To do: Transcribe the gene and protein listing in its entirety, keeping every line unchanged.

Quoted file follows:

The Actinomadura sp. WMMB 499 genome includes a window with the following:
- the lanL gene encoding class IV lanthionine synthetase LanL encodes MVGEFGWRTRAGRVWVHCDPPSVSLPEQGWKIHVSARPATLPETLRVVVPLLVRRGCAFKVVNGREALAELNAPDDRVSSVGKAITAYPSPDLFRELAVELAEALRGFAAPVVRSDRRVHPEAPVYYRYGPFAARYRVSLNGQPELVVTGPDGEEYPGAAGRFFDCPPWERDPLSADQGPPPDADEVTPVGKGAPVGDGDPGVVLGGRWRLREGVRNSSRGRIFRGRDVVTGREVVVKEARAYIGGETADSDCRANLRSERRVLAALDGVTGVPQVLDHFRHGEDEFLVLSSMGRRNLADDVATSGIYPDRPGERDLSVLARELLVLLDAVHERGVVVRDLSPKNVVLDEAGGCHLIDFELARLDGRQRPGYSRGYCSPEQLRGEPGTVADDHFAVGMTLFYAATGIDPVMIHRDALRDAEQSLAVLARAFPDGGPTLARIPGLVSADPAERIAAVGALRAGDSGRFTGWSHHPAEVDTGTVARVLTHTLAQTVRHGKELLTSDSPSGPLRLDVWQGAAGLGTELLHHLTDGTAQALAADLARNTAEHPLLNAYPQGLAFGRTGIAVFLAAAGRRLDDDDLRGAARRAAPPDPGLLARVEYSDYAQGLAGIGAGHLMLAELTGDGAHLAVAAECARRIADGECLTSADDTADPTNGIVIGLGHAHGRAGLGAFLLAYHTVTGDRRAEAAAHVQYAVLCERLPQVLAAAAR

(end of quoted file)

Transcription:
The Actinomadura sp. WMMB 499 genome includes a window with the following:
- the lanL gene encoding class IV lanthionine synthetase LanL encodes MVGEFGWRTRAGRVWVHCDPPSVSLPEQGWKIHVSARPATLPETLRVVVPLLVRRGCAFKVVNGREALAELNAPDDRVSSVGKAITAYPSPDLFRELAVELAEALRGFAAPVVRSDRRVHPEAPVYYRYGPFAARYRVSLNGQPELVVTGPDGEEYPGAAGRFFDCPPWERDPLSADQGPPPDADEVTPVGKGAPVGDGDPGVVLGGRWRLREGVRNSSRGRIFRGRDVVTGREVVVKEARAYIGGETADSDCRANLRSERRVLAALDGVTGVPQVLDHFRHGEDEFLVLSSMGRRNLADDVATSGIYPDRPGERDLSVLARELLVLLDAVHERGVVVRDLSPKNVVLDEAGGCHLIDFELARLDGRQRPGYSRGYCSPEQLRGEPGTVADDHFAVGMTLFYAATGIDPVMIHRDALRDAEQSLAVLARAFPDGGPTLARIPGLVSADPAERIAAVGALRAGDSGRFTGWSHHPAEVDTGTVARVLTHTLAQTVRHGKELLTSDSPSGPLRLDVWQGAAGLGTELLHHLTDGTAQALAADLARNTAEHPLLNAYPQGLAFGRTGIAVFLAAAGRRLDDDDLRGAARRAAPPDPGLLARVEYSDYAQGLAGIGAGHLMLAELTGDGAHLAVAAECARRIADGECLTSADDTADPTNGIVIGLGHAHGRAGLGAFLLAYHTVTGDRRAEAAAHVQYAVLCERLPQVLAAAAR